The numbers are climbing.
In an approximately five-year period, the graduation rate at Clarke Community High School has steadily increased.
“We want the best education for kids as possible,” said Clarke Community High School Principal Kim Antisdel. “And, the data is proving that kids are staying here. They’re not dropping out.”
For the 2009-10 school year, Clarke’s graduation rate was 76.19 percent.
“That became a real concern,” Antisdel said. “It was a concern of the board. It was a concern of the community and the concern of the staff.”
Since then, officials have worked to improve the graduation rate for the school district.
There’s a before- and after-school program called Study Tables, where students can get extra help from certified staff members.
Grades are also updated by staff every two weeks. The school’s advisory program informs students of their grades every week to let them know where their grades are standing at.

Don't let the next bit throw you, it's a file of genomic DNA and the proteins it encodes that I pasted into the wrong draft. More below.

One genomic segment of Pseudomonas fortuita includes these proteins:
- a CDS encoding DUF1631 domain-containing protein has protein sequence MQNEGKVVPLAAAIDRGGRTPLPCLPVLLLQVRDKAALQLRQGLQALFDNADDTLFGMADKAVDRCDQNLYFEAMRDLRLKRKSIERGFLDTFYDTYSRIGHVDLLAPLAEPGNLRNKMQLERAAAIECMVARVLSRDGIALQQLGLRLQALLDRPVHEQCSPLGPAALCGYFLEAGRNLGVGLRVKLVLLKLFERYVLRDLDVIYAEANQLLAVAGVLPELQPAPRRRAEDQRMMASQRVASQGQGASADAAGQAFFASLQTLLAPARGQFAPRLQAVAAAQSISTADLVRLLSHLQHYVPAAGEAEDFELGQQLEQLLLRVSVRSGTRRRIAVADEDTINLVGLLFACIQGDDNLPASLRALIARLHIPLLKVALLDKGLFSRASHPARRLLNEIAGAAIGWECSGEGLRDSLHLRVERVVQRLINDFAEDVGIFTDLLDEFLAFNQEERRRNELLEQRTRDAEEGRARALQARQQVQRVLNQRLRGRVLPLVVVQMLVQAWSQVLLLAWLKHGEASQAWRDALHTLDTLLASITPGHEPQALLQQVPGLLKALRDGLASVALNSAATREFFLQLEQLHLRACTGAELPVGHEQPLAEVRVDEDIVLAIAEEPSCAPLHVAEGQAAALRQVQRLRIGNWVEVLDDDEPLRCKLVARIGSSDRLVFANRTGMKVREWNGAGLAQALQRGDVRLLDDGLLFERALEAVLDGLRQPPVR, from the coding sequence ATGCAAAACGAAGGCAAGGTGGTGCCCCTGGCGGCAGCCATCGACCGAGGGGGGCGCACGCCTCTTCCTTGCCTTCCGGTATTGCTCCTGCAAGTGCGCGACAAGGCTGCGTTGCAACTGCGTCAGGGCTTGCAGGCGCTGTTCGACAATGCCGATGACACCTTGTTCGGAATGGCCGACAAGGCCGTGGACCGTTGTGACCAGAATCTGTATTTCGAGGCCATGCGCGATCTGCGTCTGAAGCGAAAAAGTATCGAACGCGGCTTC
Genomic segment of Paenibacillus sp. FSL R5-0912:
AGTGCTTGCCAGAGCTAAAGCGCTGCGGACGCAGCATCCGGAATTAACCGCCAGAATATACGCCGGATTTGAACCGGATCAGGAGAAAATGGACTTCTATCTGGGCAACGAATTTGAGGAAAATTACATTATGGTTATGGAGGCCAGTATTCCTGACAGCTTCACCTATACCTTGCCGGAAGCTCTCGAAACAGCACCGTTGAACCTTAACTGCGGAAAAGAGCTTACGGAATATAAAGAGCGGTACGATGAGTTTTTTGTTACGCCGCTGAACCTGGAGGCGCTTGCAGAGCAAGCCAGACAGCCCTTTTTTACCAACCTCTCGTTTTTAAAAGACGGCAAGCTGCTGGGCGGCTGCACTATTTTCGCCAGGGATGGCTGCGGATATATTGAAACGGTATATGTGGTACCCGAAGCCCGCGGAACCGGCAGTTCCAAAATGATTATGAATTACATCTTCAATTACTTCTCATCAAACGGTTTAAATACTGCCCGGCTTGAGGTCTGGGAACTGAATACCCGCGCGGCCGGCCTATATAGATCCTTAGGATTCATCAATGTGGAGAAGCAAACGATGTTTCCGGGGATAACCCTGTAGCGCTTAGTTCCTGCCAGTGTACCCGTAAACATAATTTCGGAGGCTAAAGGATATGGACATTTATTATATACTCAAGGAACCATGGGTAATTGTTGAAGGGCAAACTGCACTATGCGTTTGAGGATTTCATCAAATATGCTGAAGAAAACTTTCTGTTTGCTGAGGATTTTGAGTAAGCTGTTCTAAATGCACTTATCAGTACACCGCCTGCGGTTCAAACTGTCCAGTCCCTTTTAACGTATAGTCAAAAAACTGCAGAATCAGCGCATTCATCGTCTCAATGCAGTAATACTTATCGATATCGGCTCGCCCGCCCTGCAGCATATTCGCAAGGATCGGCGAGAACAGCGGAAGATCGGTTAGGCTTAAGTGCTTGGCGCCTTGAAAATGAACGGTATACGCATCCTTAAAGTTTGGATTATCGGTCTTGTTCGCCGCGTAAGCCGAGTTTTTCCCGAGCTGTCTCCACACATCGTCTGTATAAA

The school also has a 20-day summer school program in June that’s based on credit recovery.
In the 2010-11 school year, the graduation rate went from 76.19 percent during the previous school year to 90.5 percent.
“I think it’s the result of a lot of hard work from a lot of people,” Antisdel said. “When we first saw this graduation rate in ‘09, we started a half-time, at-risk program, which has moved into a full-time, at-risk program.”
She added, the district’s juvenile court liaisons, counselors and staff have done a great job with counseling students to stay in school.
In the 2011-12 school year, the graduation rate was 89 percent, which is an approximately one percent drop from the previous year.
Antisdel said the slight percentage drop could have been from a single student not completing the requirements.
The most recently completed school year, 2012-13, had the best graduation rate Clarke has seen in years — 94.5 percent.
“We’re trying to put some things in place, and I guess, all the hard work that we have done has had benefits,” Antisdel said.
While Antisdel said she doesn’t know if the district will ever attain 100 percent graduation rate, she did add, “When we’re in the 90s, that’s just pretty darn good.”